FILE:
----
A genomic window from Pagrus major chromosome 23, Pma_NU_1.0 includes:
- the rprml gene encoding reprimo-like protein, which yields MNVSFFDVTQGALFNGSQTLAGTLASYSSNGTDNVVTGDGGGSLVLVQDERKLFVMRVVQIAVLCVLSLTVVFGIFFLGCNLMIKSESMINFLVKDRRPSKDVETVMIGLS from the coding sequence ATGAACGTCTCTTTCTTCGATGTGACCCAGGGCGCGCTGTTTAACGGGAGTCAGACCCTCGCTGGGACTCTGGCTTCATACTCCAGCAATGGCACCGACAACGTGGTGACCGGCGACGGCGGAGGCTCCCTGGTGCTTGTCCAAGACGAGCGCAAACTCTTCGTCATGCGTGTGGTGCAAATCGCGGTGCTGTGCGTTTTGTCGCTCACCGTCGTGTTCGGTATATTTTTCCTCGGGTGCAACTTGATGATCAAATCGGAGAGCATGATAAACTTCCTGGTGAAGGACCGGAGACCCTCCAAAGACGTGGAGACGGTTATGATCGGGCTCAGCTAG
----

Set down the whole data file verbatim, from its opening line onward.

A genomic window from Pagrus major chromosome 23, Pma_NU_1.0 includes:
- the rprml gene encoding reprimo-like protein, which yields MNVSFFDVTQGALFNGSQTLAGTLASYSSNGTDNVVTGDGGGSLVLVQDERKLFVMRVVQIAVLCVLSLTVVFGIFFLGCNLMIKSESMINFLVKDRRPSKDVETVMIGLS from the coding sequence ATGAACGTCTCTTTCTTCGATGTGACCCAGGGCGCGCTGTTTAACGGGAGTCAGACCCTCGCTGGGACTCTGGCTTCATACTCCAGCAATGGCACCGACAACGTGGTGACCGGCGACGGCGGAGGCTCCCTGGTGCTTGTCCAAGACGAGCGCAAACTCTTCGTCATGCGTGTGGTGCAAATCGCGGTGCTGTGCGTTTTGTCGCTCACCGTCGTGTTCGGTATATTTTTCCTCGGGTGCAACTTGATGATCAAATCGGAGAGCATGATAAACTTCCTGGTGAAGGACCGGAGACCCTCCAAAGACGTGGAGACGGTTATGATCGGGCTCAGCTAG